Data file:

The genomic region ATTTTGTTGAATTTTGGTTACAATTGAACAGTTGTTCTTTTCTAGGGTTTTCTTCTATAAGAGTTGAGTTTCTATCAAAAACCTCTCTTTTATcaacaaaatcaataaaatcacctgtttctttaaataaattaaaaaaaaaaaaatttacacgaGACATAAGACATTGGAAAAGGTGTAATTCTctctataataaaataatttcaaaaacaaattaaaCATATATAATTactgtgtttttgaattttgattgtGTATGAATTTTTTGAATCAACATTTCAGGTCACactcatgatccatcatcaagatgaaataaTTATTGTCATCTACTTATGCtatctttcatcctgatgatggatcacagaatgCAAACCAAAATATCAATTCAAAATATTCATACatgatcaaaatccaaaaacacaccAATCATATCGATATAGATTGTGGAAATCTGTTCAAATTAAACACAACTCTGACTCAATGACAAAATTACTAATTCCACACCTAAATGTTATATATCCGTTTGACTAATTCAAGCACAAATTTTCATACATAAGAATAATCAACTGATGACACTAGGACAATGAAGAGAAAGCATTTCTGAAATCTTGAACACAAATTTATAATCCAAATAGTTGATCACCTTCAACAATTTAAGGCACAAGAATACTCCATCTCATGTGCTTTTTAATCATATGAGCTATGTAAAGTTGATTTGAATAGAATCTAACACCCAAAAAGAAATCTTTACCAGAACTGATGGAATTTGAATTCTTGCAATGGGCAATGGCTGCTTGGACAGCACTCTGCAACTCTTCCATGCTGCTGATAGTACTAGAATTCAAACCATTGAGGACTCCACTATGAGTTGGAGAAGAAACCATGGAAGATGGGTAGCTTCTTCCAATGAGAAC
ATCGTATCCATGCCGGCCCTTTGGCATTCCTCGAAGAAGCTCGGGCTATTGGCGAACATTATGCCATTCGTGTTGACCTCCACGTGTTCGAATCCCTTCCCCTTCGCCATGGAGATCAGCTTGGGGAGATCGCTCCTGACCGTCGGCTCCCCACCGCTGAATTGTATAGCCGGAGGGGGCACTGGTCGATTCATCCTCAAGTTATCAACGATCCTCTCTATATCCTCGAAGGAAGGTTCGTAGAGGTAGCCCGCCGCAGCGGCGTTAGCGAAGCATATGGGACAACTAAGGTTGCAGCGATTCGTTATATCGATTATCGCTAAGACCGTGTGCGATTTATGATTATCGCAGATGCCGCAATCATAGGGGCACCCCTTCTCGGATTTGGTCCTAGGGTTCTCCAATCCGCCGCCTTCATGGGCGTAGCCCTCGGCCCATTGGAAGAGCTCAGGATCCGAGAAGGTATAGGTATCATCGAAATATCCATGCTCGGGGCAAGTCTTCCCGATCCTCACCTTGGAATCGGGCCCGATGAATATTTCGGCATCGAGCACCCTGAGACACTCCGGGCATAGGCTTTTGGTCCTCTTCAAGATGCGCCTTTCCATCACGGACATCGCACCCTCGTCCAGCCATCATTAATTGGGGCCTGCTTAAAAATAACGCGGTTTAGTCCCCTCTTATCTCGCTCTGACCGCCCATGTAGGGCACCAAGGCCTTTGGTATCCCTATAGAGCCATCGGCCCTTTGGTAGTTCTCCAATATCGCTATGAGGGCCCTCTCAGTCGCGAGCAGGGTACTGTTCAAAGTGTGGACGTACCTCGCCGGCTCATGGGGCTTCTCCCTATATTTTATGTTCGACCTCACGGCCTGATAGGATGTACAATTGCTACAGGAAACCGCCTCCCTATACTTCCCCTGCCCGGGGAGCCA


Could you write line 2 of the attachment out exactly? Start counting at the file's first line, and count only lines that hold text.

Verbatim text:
ATCGTATCCATGCCGGCCCTTTGGCATTCCTCGAAGAAGCTCGGGCTATTGGCGAACATTATGCCATTCGTGTTGACCTCCACGTGTTCGAATCCCTTCCCCTTCGCCATGGAGATCAGCTTGGGGAGATCGCTCCTGACCGTCGGCTCCCCACCGCTGAATTGTATAGCCGGAGGGGGCACTGGTCGATTCATCCTCAAGTTATCAACGATCCTCTCTATATCCTCGAAGGAAGGTTCGTAGAGGTAGCCCGCCGCAGCGGCGTTAGCGAAGCATATGGGACAACTAAGGTTGCAGCGATTCGTTATATCGATTATCGCTAAGACCGTGTGCGATTTATGATTATCGCAGATGCCGCAATCATAGGGGCACCCCTTCTCGGATTTGGTCCTAGGGTTCTCCAATCCGCCGCCTTCATGGGCGTAGCCCTCGGCCCATTGGAAGAGCTCAGGATCCGAGAAGGTATAGGTATCATCGAAATATCCATGCTCGGGGCAAGTCTTCCCGATCCTCACCTTGGAATCGGGCCCGATGAATATTTCGGCATCGAGCACCCTGAGACACTCCGGGCATAGGCTTTTGGTCCTCTTCAAGATGCGCCTTTCCATCACGGACATCGCACCCTCGTCCAGCCATCATTAATTGGGGCCTGCTTAAAAATAACGCGGTTTAGTCCCCTCTTATCTCGCTCTGACCGCCCATGTAGGGCACCAAGGCCTTTGGTATCCCTATAGAGCCATCGGCCCTTTGGTAGTTCTCCAATATCGCTATGAGGGCCCTCTCAGTCGCGAGCAGGGTACTGTTCAAAGTGTGGACGTACCTCGCCGGCTCATGGGGCTTCTCCCTATATTTTATGTTCGACCTCACGGCCTGATAGGATGTACAATTGCTACAGGAAACCGCCTCCCTATACTTCCCCTGCCCGGGGAGCCA